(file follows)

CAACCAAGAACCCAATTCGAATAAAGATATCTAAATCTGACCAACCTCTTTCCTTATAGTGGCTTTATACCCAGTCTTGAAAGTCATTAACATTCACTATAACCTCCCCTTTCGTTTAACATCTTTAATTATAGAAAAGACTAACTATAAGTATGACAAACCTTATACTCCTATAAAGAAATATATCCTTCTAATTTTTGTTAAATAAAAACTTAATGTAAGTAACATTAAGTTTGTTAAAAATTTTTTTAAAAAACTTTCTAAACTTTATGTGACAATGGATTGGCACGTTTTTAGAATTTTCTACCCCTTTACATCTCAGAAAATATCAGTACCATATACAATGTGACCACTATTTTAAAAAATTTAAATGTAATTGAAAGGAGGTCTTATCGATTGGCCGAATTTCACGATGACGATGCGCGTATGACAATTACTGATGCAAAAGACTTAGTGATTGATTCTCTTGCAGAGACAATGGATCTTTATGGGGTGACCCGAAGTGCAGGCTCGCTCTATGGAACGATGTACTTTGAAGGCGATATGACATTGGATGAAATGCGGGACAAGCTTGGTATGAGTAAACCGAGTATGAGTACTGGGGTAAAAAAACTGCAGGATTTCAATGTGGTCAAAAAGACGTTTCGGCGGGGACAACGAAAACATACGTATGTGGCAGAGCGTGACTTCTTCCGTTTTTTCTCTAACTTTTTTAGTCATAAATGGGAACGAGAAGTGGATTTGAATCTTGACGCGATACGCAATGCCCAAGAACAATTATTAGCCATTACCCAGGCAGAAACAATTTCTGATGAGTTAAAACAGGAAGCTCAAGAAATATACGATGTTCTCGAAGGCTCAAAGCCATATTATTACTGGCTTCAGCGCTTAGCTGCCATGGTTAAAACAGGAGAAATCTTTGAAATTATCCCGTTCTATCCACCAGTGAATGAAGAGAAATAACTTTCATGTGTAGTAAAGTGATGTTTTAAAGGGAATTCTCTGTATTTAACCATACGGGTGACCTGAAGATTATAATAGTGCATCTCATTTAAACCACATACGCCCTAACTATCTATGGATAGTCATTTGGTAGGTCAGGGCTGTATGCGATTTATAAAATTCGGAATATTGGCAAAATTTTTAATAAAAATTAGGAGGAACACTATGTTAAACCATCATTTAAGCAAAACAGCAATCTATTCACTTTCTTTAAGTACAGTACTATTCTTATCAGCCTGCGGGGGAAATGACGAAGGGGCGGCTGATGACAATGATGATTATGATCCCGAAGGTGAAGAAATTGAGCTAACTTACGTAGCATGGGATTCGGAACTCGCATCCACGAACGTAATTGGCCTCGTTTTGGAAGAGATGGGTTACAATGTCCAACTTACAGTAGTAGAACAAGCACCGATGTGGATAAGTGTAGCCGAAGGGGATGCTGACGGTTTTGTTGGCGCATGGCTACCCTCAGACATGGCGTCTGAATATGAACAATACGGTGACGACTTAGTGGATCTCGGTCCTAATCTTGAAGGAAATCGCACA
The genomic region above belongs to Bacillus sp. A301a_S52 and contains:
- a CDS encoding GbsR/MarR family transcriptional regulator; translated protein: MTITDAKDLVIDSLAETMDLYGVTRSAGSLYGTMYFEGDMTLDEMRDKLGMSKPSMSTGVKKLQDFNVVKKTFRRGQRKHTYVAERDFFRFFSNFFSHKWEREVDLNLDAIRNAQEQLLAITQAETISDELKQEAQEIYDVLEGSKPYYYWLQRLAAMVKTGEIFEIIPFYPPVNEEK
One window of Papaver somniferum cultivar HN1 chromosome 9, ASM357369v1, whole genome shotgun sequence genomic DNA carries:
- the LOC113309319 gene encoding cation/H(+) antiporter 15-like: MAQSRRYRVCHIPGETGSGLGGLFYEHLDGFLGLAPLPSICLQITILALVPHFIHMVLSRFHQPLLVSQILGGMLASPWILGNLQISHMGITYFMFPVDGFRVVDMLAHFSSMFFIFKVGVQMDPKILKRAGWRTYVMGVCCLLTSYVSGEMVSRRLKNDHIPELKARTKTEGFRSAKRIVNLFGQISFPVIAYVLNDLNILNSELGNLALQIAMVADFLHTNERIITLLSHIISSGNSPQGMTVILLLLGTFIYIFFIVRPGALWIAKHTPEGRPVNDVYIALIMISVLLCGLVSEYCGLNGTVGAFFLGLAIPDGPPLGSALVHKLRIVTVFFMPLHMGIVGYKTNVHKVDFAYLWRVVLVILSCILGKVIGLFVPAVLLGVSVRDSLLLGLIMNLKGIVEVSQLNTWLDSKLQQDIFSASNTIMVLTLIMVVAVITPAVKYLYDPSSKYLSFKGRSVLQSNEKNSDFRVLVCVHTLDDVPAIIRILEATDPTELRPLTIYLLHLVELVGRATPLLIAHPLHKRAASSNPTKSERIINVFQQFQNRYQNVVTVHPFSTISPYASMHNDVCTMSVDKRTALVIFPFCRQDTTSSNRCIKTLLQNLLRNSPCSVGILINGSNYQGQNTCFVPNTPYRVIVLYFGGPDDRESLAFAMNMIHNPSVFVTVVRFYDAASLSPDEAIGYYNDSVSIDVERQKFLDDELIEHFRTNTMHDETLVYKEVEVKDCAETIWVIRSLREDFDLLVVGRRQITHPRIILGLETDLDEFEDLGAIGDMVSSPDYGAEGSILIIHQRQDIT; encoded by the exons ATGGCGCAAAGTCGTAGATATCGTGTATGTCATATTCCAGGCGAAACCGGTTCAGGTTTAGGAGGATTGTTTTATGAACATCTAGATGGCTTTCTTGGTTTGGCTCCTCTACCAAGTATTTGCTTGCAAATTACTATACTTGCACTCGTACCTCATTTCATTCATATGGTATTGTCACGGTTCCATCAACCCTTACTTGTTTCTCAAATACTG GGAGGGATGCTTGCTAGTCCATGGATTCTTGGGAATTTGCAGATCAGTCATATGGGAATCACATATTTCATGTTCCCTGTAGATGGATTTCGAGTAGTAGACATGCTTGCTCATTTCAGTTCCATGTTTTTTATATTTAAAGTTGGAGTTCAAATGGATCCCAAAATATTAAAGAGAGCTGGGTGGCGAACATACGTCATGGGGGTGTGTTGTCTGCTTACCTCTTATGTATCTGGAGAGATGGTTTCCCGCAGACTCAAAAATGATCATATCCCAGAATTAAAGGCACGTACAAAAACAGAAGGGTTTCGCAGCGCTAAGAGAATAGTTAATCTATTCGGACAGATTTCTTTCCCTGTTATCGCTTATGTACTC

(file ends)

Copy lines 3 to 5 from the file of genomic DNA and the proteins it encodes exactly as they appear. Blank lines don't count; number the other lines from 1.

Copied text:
- a CDS encoding GbsR/MarR family transcriptional regulator; translated protein: MTITDAKDLVIDSLAETMDLYGVTRSAGSLYGTMYFEGDMTLDEMRDKLGMSKPSMSTGVKKLQDFNVVKKTFRRGQRKHTYVAERDFFRFFSNFFSHKWEREVDLNLDAIRNAQEQLLAITQAETISDELKQEAQEIYDVLEGSKPYYYWLQRLAAMVKTGEIFEIIPFYPPVNEEK
One window of Papaver somniferum cultivar HN1 chromosome 9, ASM357369v1, whole genome shotgun sequence genomic DNA carries:
- the LOC113309319 gene encoding cation/H(+) antiporter 15-like: MAQSRRYRVCHIPGETGSGLGGLFYEHLDGFLGLAPLPSICLQITILALVPHFIHMVLSRFHQPLLVSQILGGMLASPWILGNLQISHMGITYFMFPVDGFRVVDMLAHFSSMFFIFKVGVQMDPKILKRAGWRTYVMGVCCLLTSYVSGEMVSRRLKNDHIPELKARTKTEGFRSAKRIVNLFGQISFPVIAYVLNDLNILNSELGNLALQIAMVADFLHTNERIITLLSHIISSGNSPQGMTVILLLLGTFIYIFFIVRPGALWIAKHTPEGRPVNDVYIALIMISVLLCGLVSEYCGLNGTVGAFFLGLAIPDGPPLGSALVHKLRIVTVFFMPLHMGIVGYKTNVHKVDFAYLWRVVLVILSCILGKVIGLFVPAVLLGVSVRDSLLLGLIMNLKGIVEVSQLNTWLDSKLQQDIFSASNTIMVLTLIMVVAVITPAVKYLYDPSSKYLSFKGRSVLQSNEKNSDFRVLVCVHTLDDVPAIIRILEATDPTELRPLTIYLLHLVELVGRATPLLIAHPLHKRAASSNPTKSERIINVFQQFQNRYQNVVTVHPFSTISPYASMHNDVCTMSVDKRTALVIFPFCRQDTTSSNRCIKTLLQNLLRNSPCSVGILINGSNYQGQNTCFVPNTPYRVIVLYFGGPDDRESLAFAMNMIHNPSVFVTVVRFYDAASLSPDEAIGYYNDSVSIDVERQKFLDDELIEHFRTNTMHDETLVYKEVEVKDCAETIWVIRSLREDFDLLVVGRRQITHPRIILGLETDLDEFEDLGAIGDMVSSPDYGAEGSILIIHQRQDIT; encoded by the exons ATGGCGCAAAGTCGTAGATATCGTGTATGTCATATTCCAGGCGAAACCGGTTCAGGTTTAGGAGGATTGTTTTATGAACATCTAGATGGCTTTCTTGGTTTGGCTCCTCTACCAAGTATTTGCTTGCAAATTACTATACTTGCACTCGTACCTCATTTCATTCATATGGTATTGTCACGGTTCCATCAACCCTTACTTGTTTCTCAAATACTG GGAGGGATGCTTGCTAGTCCATGGATTCTTGGGAATTTGCAGATCAGTCATATGGGAATCACATATTTCATGTTCCCTGTAGATGGATTTCGAGTAGTAGACATGCTTGCTCATTTCAGTTCCATGTTTTTTATATTTAAAGTTGGAGTTCAAATGGATCCCAAAATATTAAAGAGAGCTGGGTGGCGAACATACGTCATGGGGGTGTGTTGTCTGCTTACCTCTTATGTATCTGGAGAGATGGTTTCCCGCAGACTCAAAAATGATCATATCCCAGAATTAAAGGCACGTACAAAAACAGAAGGGTTTCGCAGCGCTAAGAGAATAGTTAATCTATTCGGACAGATTTCTTTCCCTGTTATCGCTTATGTACTC